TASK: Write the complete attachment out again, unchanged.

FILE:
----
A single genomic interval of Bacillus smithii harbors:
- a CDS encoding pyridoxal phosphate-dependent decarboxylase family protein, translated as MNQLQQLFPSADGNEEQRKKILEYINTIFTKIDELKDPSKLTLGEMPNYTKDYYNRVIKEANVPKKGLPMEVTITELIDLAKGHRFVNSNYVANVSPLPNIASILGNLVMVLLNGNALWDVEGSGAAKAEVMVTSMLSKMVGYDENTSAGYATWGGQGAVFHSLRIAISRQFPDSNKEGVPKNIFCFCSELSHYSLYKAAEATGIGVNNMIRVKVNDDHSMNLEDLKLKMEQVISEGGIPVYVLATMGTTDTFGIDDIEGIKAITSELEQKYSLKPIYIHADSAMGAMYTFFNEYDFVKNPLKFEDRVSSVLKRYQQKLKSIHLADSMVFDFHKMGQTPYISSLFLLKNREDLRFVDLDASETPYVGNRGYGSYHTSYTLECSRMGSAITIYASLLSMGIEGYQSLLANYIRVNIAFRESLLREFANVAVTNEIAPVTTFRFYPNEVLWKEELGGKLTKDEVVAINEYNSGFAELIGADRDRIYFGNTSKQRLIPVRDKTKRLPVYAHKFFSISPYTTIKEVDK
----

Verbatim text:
A single genomic interval of Bacillus smithii harbors:
- a CDS encoding pyridoxal phosphate-dependent decarboxylase family protein, translated as MNQLQQLFPSADGNEEQRKKILEYINTIFTKIDELKDPSKLTLGEMPNYTKDYYNRVIKEANVPKKGLPMEVTITELIDLAKGHRFVNSNYVANVSPLPNIASILGNLVMVLLNGNALWDVEGSGAAKAEVMVTSMLSKMVGYDENTSAGYATWGGQGAVFHSLRIAISRQFPDSNKEGVPKNIFCFCSELSHYSLYKAAEATGIGVNNMIRVKVNDDHSMNLEDLKLKMEQVISEGGIPVYVLATMGTTDTFGIDDIEGIKAITSELEQKYSLKPIYIHADSAMGAMYTFFNEYDFVKNPLKFEDRVSSVLKRYQQKLKSIHLADSMVFDFHKMGQTPYISSLFLLKNREDLRFVDLDASETPYVGNRGYGSYHTSYTLECSRMGSAITIYASLLSMGIEGYQSLLANYIRVNIAFRESLLREFANVAVTNEIAPVTTFRFYPNEVLWKEELGGKLTKDEVVAINEYNSGFAELIGADRDRIYFGNTSKQRLIPVRDKTKRLPVYAHKFFSISPYTTIKEVDK